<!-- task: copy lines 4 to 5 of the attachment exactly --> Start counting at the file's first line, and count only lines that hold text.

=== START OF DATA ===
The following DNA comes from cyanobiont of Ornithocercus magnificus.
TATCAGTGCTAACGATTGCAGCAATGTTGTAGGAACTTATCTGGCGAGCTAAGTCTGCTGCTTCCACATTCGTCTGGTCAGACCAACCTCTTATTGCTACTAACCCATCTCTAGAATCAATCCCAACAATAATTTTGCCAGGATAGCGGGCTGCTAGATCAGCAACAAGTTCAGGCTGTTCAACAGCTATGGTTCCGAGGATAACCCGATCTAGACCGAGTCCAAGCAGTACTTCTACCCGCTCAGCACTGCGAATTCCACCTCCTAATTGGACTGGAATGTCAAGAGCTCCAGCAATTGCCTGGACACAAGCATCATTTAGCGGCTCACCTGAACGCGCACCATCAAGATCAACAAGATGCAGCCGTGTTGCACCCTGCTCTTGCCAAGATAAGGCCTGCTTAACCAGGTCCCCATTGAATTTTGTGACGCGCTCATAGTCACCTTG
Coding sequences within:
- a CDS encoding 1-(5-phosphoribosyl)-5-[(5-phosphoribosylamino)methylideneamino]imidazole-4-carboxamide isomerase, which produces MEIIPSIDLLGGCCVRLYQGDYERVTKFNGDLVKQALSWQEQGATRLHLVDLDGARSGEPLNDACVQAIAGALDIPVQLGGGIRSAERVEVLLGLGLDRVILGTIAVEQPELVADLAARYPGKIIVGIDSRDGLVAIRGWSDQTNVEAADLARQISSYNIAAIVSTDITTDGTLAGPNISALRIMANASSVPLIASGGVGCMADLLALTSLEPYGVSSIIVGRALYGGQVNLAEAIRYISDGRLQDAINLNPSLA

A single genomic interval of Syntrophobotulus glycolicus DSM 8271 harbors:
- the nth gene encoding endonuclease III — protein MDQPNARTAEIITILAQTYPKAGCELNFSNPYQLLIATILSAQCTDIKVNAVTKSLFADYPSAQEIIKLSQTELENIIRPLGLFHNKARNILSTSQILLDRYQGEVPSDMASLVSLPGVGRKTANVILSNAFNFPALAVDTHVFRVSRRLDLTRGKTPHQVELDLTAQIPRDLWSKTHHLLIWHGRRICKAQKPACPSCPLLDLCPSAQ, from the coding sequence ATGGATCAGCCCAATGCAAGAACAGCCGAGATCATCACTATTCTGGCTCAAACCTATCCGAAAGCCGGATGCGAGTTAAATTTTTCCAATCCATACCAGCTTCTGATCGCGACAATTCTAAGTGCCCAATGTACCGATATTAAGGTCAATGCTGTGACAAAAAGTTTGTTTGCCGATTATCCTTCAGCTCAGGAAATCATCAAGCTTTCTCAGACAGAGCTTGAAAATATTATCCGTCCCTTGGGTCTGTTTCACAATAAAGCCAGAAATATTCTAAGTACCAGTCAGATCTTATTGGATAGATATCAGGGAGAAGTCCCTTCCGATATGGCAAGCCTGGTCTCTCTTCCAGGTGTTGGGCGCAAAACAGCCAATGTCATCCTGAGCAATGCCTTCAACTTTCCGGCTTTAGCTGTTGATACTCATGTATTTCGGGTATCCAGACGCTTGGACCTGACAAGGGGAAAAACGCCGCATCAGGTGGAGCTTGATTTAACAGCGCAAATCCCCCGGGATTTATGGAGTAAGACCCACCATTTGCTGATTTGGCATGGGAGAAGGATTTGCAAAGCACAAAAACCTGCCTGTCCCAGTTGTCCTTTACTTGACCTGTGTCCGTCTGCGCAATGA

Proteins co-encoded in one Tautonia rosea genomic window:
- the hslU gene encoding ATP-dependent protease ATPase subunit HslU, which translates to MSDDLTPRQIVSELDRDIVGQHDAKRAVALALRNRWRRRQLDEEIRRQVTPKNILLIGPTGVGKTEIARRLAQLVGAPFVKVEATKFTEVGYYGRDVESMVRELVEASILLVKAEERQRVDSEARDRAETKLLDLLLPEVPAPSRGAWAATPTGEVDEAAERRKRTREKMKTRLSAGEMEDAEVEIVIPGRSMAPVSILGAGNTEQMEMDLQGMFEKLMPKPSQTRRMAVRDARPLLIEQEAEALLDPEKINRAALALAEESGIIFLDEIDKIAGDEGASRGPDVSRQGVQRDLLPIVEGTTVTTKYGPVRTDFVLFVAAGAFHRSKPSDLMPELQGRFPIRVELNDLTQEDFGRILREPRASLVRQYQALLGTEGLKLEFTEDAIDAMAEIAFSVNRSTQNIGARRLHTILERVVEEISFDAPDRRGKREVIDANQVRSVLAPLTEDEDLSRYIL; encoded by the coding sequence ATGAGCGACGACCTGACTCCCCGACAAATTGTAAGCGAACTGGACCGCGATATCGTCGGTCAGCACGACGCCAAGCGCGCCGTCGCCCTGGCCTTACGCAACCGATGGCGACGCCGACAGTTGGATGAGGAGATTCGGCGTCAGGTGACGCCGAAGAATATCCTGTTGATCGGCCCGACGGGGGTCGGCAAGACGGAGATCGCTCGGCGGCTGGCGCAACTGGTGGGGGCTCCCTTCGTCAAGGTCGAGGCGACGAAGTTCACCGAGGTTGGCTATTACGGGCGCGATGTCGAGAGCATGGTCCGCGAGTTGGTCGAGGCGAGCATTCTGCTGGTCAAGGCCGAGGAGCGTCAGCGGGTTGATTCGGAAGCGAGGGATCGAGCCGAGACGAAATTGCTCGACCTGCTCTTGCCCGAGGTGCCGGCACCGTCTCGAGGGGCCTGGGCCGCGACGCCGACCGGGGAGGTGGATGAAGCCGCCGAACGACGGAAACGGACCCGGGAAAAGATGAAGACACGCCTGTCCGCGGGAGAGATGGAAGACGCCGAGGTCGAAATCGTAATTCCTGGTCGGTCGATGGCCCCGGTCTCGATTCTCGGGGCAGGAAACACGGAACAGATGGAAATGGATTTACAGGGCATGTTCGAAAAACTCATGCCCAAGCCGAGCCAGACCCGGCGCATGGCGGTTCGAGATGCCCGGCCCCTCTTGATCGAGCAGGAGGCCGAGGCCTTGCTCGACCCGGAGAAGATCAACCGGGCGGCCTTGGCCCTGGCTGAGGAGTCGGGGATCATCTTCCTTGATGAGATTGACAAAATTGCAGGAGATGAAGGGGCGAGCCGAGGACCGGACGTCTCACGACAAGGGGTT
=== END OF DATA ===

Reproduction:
- a CDS encoding 1-(5-phosphoribosyl)-5-[(5-phosphoribosylamino)methylideneamino]imidazole-4-carboxamide isomerase, which produces MEIIPSIDLLGGCCVRLYQGDYERVTKFNGDLVKQALSWQEQGATRLHLVDLDGARSGEPLNDACVQAIAGALDIPVQLGGGIRSAERVEVLLGLGLDRVILGTIAVEQPELVADLAARYPGKIIVGIDSRDGLVAIRGWSDQTNVEAADLARQISSYNIAAIVSTDITTDGTLAGPNISALRIMANASSVPLIASGGVGCMADLLALTSLEPYGVSSIIVGRALYGGQVNLAEAIRYISDGRLQDAINLNPSLA

A single genomic interval of Syntrophobotulus glycolicus DSM 8271 harbors: